The Nazis held two out of the remaining ten cabinet seats. Von Papen as Vice Chancellor was intended to be the "éminence grise" who would keep Hitler under control, using his close personal connection to Hindenburg. Within months, the Reichstag Fire Decree and the Enabling Act of 1933 had brought about a state of emergency: it wiped out constitutional governance and civil liberties. Hitler's seizure of power was permissive of government by decree without legislative participation; these events brought the republic to an end – as democracy collapsed, the founding of a single-party state began the dictatorship of the Nazi era. The Weimar Republic is so called because the assembly that adopted its constitution met at Weimar, from 6 February 1919 to 11 August 1919, but this name only became mainstream after 1933. Between 1919 and 1933 there was no single name for the new state that gained widespread acceptance, why the old name Deutsches Reich remained though hardly anyone used it during the Weimar period.
To the right of the spectrum the politically engaged rejected the new democratic model and cringed to see the honour of the traditional word Reich associated with it. The Catholic Centre party, Zentrum favoured the term Deutscher Volksstaat while on the moderate left the Chancellor's SPD preferred Deutsche Republik. By 1925, Deutsche Republik was used by most Germans, but for the anti-democratic right the word Republik was, along with the relocation of the seat of power to Weimar, a painful reminder of a government structure, imposed by foreign statesmen, along with the expulsion of Kaiser Wilhelm in the wake of massive national humiliation; the first recorded mention of the term Republik von Weimar came during a speech delivered by Adolf Hitler at a National Socialist German Worker's Party rally in Munich on 24 February 1929—it was a few weeks that the term Weimarer Republik was first used in a newspaper article. Only during the 1930s did the term become mainstream, both within and outside Germany.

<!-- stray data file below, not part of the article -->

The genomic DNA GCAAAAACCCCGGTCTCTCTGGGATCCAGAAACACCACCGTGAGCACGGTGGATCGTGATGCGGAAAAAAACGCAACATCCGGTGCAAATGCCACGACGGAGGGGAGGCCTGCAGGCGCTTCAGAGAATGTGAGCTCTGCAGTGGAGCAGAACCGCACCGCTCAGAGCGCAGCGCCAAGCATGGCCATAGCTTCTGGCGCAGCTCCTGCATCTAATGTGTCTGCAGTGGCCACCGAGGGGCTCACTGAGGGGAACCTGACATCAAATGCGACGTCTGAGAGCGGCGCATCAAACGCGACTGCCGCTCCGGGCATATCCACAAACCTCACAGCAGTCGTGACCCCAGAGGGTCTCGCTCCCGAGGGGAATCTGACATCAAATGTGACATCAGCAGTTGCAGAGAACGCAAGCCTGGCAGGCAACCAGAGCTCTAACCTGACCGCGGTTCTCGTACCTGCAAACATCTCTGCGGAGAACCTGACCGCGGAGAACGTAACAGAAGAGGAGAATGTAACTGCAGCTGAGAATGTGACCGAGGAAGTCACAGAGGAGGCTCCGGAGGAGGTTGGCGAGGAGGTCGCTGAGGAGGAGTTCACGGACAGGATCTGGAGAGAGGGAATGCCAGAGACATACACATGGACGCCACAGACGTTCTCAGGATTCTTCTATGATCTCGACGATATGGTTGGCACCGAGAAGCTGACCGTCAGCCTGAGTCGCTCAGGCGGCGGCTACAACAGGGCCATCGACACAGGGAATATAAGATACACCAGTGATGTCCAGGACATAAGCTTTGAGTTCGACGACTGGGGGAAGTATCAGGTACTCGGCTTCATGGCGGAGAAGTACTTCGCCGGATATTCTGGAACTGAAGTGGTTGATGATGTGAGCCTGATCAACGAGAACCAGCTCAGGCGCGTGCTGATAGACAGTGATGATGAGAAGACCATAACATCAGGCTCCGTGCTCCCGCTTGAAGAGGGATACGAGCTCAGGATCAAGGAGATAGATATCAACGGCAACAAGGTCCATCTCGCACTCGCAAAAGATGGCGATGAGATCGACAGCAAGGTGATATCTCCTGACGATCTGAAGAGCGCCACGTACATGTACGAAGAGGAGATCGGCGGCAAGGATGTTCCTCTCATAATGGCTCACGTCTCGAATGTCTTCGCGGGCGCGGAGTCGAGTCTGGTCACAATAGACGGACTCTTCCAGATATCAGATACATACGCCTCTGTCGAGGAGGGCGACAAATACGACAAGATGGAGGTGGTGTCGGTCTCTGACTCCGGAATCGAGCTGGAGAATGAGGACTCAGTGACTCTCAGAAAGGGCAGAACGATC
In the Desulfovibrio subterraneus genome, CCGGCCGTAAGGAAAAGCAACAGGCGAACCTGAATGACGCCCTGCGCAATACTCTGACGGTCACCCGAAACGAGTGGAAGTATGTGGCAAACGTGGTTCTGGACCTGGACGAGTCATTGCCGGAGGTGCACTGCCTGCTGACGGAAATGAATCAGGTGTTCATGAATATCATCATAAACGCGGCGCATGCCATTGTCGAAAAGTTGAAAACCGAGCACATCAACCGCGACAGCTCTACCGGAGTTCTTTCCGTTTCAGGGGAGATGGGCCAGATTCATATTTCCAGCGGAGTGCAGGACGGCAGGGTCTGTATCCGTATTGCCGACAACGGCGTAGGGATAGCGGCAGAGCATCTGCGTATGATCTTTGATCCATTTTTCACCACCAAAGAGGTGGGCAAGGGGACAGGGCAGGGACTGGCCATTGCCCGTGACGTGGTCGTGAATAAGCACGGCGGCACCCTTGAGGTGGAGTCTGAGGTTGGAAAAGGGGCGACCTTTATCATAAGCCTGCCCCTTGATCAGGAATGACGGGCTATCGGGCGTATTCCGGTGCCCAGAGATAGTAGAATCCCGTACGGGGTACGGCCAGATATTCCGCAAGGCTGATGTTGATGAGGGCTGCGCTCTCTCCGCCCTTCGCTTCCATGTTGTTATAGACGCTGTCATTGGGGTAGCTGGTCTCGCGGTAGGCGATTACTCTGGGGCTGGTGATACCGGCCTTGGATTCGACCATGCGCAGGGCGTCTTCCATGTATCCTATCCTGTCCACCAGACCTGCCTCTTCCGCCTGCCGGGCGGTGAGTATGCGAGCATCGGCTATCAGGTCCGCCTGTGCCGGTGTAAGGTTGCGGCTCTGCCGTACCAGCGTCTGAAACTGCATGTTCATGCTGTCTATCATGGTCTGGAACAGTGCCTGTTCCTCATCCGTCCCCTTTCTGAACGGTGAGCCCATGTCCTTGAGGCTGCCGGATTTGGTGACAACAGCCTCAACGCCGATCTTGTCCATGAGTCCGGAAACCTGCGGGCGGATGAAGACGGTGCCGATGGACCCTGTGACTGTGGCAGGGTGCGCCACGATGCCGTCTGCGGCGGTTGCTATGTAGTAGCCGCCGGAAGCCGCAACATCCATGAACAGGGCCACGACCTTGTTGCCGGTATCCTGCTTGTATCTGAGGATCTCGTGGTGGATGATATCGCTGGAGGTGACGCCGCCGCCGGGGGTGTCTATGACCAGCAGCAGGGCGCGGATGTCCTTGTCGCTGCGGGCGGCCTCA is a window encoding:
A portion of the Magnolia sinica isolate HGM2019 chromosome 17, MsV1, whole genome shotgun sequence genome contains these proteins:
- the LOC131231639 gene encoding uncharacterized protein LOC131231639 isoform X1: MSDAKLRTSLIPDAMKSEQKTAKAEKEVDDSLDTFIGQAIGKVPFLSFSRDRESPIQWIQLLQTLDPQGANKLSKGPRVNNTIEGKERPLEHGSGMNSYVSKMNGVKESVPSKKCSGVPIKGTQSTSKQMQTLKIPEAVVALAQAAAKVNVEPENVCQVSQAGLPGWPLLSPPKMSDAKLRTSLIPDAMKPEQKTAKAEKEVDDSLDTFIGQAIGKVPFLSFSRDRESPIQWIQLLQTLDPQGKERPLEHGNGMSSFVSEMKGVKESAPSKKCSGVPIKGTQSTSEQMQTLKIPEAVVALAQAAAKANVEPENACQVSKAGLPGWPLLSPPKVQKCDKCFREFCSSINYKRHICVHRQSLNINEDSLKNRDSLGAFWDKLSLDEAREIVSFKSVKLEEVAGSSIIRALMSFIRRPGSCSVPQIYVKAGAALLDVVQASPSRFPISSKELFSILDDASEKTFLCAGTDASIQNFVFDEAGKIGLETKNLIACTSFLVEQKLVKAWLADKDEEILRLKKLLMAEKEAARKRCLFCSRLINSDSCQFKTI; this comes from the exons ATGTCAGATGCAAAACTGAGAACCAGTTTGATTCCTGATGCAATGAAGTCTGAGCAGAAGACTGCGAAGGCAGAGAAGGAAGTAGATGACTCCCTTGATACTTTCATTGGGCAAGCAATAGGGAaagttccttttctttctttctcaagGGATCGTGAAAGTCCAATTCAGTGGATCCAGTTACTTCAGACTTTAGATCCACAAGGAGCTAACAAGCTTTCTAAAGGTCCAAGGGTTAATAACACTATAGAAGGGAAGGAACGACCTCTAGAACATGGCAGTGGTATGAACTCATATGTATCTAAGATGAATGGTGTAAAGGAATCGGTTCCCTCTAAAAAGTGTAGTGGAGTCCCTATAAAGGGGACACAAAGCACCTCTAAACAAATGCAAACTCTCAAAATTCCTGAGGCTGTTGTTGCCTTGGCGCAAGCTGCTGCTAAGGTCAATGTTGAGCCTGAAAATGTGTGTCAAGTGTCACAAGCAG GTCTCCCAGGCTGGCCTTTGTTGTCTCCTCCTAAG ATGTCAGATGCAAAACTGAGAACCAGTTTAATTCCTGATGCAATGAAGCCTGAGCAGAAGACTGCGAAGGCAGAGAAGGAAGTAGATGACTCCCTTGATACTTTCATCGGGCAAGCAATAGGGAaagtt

According to historian Richard J. Evans: The continued use of the term'German Empire', Deutsches Reich, by the Weimar Republic....conjured up an image among educated Germans that resonated far beyond the institutional structures Bismarck created: the successor to the Roman Empire. After the introduction of the republic, the flag and coat of arms of Germany were altered to reflect the political changes; the Weimar Republic without the symbols of the former Monarchy. This left the black eagle with one head, facing to the right, with open wings but closed feathers, with a red beak and claws and white highlighting. By reason of a decision of the Reich's Government I hereby announce, that the Imperial coat of arms on a gold-yellow shield shows the one headed black eagle, the head turned to the right, the wings open but with closed feathering, beak and claws in red color. If the Reich's Eagle is shown without a frame, the same charg